An image showing a man walking across a gap in building block using a block held by a large hand; a metaphor for the gaps in the use of GAAP for manufacturers.

The GAAP Issue

GAAP stands for Generally Accepted Accounting Principles. It is the accounting standard adopted by the U.S. SEC, and it encompasses a set of rules and requirements for reporting financial information to external parties that allows for easy, standard comparison across companies.  

While these requirements are just that, requirements, and offer consistency across the board when viewing company information from an external perspective, the question arises: should these external reports drive internal decision-making? Do they show the detailed picture that organizational leaders need to make strategic decisions for their own company? No. As Debra Smith and Chad Smith state in their book Demand Driven Performance, “GAAP was not built or intended to drive decisions in its manufacturing and supply chain assets...” So why do so many organizations use it as the cornerstone of their internal financial assessments?  


Great for the Past, Not Great for the Future 

GAAP shows us past performance, but it does not accurately forecast future performance, especially as it relates to how costs will behave. With the constantly changing, complex environment that manufacturers exist in, using GAAP to forecast future unit costs is almost guaranteed to give your organization false expectations and lead to ill-informed decision-making.  


Absorption Costing & The Cost-Minimization Mindset 

GAAP utilizes absorption costing, which assigns all variable and fixed costs to products/inventory. While this is helpful for external reporting, when used as a guiding tool internally it creates mindsets that can be limiting for manufacturing organizations’ growth. One of these limiting mindsets is the cost-minimization myth, which is the false belief that minimizing unit cost is the clearest path to maximizing ROI. This mindset leads to organizations cutting costs everywhere (variable and fixed) in order to make their reports look better, but, in reality, this cost-cutting causes them to limit investments in improvements that would create a greater return for the organization, especially in the long-term. Like Debra Smith and Chad Smith outline in their book, Demand Driven Performance, other results of this cost-minimizing mindset and practice include “lower service levels, depletion of cash, inflation of inventory, and the squandering of resource capacity and materials.”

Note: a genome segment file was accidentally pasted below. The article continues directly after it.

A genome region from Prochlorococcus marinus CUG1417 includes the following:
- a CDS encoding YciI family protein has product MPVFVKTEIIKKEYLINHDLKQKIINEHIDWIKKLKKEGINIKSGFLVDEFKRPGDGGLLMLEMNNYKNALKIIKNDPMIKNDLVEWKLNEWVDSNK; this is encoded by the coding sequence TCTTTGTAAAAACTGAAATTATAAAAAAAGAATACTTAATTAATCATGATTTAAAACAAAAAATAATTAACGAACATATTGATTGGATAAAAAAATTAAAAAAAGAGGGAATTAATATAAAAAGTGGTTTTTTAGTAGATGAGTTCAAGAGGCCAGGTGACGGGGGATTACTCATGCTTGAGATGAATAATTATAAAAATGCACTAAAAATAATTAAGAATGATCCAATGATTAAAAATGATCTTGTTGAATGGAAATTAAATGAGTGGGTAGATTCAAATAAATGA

Managerial Accounting & MRP

The best solution to distance your organization from the pitfalls of GAAP-based decision making is to utilize managerial accounting practices to inform your organization’s decisions more so than financial accounting (I.e. GAAP). Managerial accounting is meant to be internally focused and can provide a much more accurate picture of performance and forecasting to drive your team’s decisions.  

Perfect! A reasonable solution that most can understand and get behind. So then, what’s the issue? Over the years most organizations have reduced their management accounting capabilities in an effort to reduce management costs (ironic, right?). So, the financial information that is easily accessible (and already exists) for teams to use in decision making is, you guessed it, GAAP.   

Not only that, but GAAP is largely integrated in most MRP and ERP programs’ financial capabilities. Financials were made a part of MRP programs in the 1980s and, similar to many parts of modern MRP and ERP programs, the rules by which it operates have not changed much since then. This means that it is difficult for most manufacturers utilizing MRP and ERP systems to create a new way of looking at financials that removes them from the pitfalls of relying on GAAP reports and allows them to experience significant future growth. 


How Can You Be Different? 

So the question remains: how can you differentiate your organization and fill in the gaps in GAAP?

First step: get out of the detrimental cost-minimization mindset and realize that investments in technology, especially technology with strategic, modern financial capabilities, can provide immense value for your organization in the short-term and long-term.

Second step: Don’t invest in just any program. Make sure your organization invests in a smart, forward-thinking MRP or ERP software built by a company who recognizes issues like those outlined above and actively works to solve them and position your organization for success. Repathis is that company, and Revive is that manufacturing software that will help your company move ahead of the pack and secure long-term success in this unpredictable manufacturing industry. Interested in learning more? Contact us here.